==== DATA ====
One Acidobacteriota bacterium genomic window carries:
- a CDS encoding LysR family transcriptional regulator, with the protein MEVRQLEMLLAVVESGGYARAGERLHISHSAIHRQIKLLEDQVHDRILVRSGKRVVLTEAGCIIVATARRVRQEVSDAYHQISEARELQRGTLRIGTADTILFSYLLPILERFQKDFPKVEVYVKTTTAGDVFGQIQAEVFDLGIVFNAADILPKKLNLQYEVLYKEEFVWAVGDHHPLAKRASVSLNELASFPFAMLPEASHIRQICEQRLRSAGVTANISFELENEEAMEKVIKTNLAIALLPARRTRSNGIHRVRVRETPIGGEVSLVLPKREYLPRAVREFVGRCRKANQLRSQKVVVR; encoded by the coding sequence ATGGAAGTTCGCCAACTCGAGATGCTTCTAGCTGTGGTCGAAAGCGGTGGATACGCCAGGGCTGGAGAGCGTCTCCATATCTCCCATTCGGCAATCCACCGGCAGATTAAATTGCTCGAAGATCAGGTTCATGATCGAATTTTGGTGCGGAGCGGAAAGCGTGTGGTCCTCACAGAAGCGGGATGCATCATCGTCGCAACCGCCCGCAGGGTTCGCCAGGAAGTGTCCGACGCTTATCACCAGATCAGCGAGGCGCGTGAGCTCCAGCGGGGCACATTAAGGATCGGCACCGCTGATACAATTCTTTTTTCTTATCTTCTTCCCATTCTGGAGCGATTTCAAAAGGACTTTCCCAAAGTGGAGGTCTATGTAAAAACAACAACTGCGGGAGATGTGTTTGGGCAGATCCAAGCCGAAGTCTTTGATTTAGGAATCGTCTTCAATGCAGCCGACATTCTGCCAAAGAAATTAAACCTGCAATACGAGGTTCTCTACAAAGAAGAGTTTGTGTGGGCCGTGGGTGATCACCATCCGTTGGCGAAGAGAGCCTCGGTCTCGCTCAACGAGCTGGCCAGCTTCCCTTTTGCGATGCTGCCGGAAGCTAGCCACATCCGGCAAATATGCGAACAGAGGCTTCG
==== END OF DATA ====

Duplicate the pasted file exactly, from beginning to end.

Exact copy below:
One Acidobacteriota bacterium genomic window carries:
- a CDS encoding LysR family transcriptional regulator, with the protein MEVRQLEMLLAVVESGGYARAGERLHISHSAIHRQIKLLEDQVHDRILVRSGKRVVLTEAGCIIVATARRVRQEVSDAYHQISEARELQRGTLRIGTADTILFSYLLPILERFQKDFPKVEVYVKTTTAGDVFGQIQAEVFDLGIVFNAADILPKKLNLQYEVLYKEEFVWAVGDHHPLAKRASVSLNELASFPFAMLPEASHIRQICEQRLRSAGVTANISFELENEEAMEKVIKTNLAIALLPARRTRSNGIHRVRVRETPIGGEVSLVLPKREYLPRAVREFVGRCRKANQLRSQKVVVR; encoded by the coding sequence ATGGAAGTTCGCCAACTCGAGATGCTTCTAGCTGTGGTCGAAAGCGGTGGATACGCCAGGGCTGGAGAGCGTCTCCATATCTCCCATTCGGCAATCCACCGGCAGATTAAATTGCTCGAAGATCAGGTTCATGATCGAATTTTGGTGCGGAGCGGAAAGCGTGTGGTCCTCACAGAAGCGGGATGCATCATCGTCGCAACCGCCCGCAGGGTTCGCCAGGAAGTGTCCGACGCTTATCACCAGATCAGCGAGGCGCGTGAGCTCCAGCGGGGCACATTAAGGATCGGCACCGCTGATACAATTCTTTTTTCTTATCTTCTTCCCATTCTGGAGCGATTTCAAAAGGACTTTCCCAAAGTGGAGGTCTATGTAAAAACAACAACTGCGGGAGATGTGTTTGGGCAGATCCAAGCCGAAGTCTTTGATTTAGGAATCGTCTTCAATGCAGCCGACATTCTGCCAAAGAAATTAAACCTGCAATACGAGGTTCTCTACAAAGAAGAGTTTGTGTGGGCCGTGGGTGATCACCATCCGTTGGCGAAGAGAGCCTCGGTCTCGCTCAACGAGCTGGCCAGCTTCCCTTTTGCGATGCTGCCGGAAGCTAGCCACATCCGGCAAATATGCGAACAGAGGCTTCG